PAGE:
Step-by-Step: How To Hit A Power Tennis Serve

Two tennis rackets lean on a tree

Whether you have yet to lift a racquet or you’re a familiar soul to the courts, this guide will help you master an unstoppable (right-handed) tennis serve.


Preparing to serve is just as important as hitting the serve! Before you serve, you must be familiar with:

  • The grip
  • Positioning 

The Grip

Hold the racquet in a continental grip (like you would hold a hammer). This grip is also called the hammer grip, and you must maintain it for the entire serve. More on that later.


Next, position on the court. When you serve, you must do so behind the farthest line, called the baseline. 

In singles, you should serve closer to the middle of the baseline. In doubles, you should serve closer to the sides of the court, called the alleys.

Point your left foot to the rightmost tennis pole, and point your right foot to the side (perpendicular to the pole).

Once you’re in position, it’s time to serve. 


With your hammer grip, toss the ball straight and above you. As it ascends, lift your tennis racquet, so it drops behind your back. Then, follow through with your left leg while stepping forward.

Remember, accuracy is the staircase to power. You must master a tennis serve that goes in 100% of the time before you can start acing your opponents.

When doing so, success in the following areas is crucial:

  • The toss 
  • The swing
  • The follow-through 
  • Keeping the grip 

The Toss

An incorrect toss can ruin your tennis serve before your racquet touches the ball. Make sure it is high, straight, and never behind you. The ball needs to end up in a position where you can hit down on it. After you toss, let your racquet fall behind your back to generate power.

The Swing

When you swing, hit the ball at your racquet’s highest point. This allows you to hit down on the ball, which is the objective. Swinging too late results in a choppy or missed serve, so keep your arm straight. 

The Follow-through

Unlike other tennis shots, you must follow through with your left leg, NOT over your shoulder. Remember, you’re hitting down on the ball, not through it. This mindset shift can make all the difference.

Keeping The Grip

Keeping your hammer grip is equally important. Hold your racquet tightly, and don’t change your grip as you swing. If it feels strange at first, that’s because it should.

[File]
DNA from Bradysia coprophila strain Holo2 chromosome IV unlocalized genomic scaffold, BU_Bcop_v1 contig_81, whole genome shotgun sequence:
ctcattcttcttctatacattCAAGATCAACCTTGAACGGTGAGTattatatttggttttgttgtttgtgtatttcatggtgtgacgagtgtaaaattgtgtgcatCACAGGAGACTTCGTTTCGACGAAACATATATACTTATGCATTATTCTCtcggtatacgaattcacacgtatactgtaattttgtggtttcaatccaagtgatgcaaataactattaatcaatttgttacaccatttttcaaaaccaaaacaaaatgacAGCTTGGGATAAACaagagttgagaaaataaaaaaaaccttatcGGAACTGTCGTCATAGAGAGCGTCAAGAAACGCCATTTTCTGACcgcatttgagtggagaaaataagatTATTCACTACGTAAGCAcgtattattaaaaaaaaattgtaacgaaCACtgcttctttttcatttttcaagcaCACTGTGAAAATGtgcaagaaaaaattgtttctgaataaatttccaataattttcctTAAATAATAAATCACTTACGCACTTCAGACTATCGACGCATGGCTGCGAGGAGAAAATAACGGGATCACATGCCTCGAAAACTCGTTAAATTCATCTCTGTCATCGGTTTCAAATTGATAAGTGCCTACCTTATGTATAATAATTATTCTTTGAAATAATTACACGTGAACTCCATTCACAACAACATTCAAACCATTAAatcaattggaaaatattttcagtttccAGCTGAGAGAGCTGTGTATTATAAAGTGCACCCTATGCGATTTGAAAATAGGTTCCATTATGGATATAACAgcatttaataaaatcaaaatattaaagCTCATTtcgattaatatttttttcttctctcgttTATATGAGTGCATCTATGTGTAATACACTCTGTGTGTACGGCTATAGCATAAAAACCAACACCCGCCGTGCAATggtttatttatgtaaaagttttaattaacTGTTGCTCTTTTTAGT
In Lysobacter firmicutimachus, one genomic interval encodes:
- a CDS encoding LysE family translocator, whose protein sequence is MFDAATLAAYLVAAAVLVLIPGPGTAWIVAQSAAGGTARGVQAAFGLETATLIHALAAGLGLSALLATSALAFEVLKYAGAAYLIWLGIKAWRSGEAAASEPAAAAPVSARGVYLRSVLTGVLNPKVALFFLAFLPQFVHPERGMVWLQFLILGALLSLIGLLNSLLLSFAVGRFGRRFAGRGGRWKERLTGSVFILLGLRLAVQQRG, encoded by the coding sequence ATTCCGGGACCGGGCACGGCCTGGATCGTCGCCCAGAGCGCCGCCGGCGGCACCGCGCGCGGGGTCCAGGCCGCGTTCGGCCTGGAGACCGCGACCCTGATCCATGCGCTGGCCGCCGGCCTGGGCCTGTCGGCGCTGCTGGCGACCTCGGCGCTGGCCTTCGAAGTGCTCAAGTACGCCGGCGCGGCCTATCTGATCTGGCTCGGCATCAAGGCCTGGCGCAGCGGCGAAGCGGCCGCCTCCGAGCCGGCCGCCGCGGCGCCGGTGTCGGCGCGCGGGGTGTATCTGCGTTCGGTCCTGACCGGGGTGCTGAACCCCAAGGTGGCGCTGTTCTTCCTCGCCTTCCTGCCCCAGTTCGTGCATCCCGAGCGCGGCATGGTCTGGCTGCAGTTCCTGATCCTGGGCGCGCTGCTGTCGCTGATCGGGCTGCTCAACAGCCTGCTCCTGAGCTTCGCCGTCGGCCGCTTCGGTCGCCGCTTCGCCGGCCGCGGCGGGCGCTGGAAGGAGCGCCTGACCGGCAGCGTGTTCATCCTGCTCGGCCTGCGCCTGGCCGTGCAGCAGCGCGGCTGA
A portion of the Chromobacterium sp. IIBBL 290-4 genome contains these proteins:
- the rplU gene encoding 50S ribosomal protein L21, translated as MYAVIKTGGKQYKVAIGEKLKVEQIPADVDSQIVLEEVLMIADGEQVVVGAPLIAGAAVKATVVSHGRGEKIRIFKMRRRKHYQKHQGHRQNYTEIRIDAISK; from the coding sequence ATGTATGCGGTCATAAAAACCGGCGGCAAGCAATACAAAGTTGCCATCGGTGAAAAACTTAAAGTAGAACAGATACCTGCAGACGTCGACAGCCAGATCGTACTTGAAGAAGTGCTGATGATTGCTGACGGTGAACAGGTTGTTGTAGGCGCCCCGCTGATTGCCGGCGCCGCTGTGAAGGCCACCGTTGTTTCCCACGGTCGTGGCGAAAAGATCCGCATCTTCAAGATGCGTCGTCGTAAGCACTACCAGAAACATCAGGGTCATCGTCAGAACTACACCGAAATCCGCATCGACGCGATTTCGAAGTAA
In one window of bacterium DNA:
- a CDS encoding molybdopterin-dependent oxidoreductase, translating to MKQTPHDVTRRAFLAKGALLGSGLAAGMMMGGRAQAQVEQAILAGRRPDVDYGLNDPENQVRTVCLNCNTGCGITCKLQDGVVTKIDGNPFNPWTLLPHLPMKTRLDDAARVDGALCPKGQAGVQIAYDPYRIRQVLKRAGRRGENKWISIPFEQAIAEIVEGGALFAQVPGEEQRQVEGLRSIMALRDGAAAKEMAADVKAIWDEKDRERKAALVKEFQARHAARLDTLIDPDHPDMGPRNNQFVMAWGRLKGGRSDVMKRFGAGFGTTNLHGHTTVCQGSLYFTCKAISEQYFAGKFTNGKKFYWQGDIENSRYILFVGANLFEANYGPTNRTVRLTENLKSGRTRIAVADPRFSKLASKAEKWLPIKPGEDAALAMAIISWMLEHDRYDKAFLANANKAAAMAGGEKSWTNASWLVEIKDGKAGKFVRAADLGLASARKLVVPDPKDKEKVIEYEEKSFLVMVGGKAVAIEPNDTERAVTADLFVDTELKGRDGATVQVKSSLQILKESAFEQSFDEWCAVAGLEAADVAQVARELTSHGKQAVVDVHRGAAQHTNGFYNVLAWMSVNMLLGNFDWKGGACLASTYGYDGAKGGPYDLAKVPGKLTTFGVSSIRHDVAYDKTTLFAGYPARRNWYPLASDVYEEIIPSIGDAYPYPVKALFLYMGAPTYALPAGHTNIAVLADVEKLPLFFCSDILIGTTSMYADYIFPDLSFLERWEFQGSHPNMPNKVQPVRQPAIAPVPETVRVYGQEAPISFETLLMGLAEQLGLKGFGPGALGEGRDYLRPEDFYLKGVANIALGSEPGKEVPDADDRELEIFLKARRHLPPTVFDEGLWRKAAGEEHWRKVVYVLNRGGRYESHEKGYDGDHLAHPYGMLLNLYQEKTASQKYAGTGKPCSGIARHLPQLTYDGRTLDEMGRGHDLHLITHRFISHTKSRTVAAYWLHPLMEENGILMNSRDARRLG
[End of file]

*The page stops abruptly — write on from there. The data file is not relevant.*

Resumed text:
Don’t get discouraged if you constantly miss the serve at first, either. Practice makes perfect, even if it takes more time than you expect. 

Generating Power

Once you have mastered your second serve (a serve that goes in 100% of the time), it’s time to work on a more powerful first serve.

The key to tennis serve power lies in two areas:

  • The racquet drop
  • Stepping forward 

The Drop

After your toss, let your racquet drop behind your back before lifting it and swinging down on the ball. This allows you to generate immense momentum when you swing and is the core of your serve’s power.

You may have heard players say to “scratch your back” with your racquet, but this is a poor strategy. It interferes with your accuracy when you hit and could cause you to double fault. 

Stepping Forward

It is crucial to take a step forward as you hit the ball.  Stepping forward speeds up your ball and limits your opponents’ time to react. One of the biggest tennis misconceptions is that the serve is 100% arm power. In reality, leg power is more impactful.


To sum up, here’s my strategy for mastering a powerful tennis serve:

  • Positioning: When serving, point your left foot to the right tennis pole and your right foot slightly behind you
  • Grip: Hold your racquet in a continental grip (the same way you would hold a hammer) and keep it for the entire serve
  • Tossing: Toss the ball high and straight, allowing your racquet to drop behind your back.
  • Impact: Hit the ball at your racquet’s highest point, stepping forward and following through with your left leg. 

That’s it! Practice makes perfect, so don’t get discouraged if you struggle when trying this method for the first time. 

While this guide focuses on one, there are unlimited ways to hit a great tennis serve.

The courts await!

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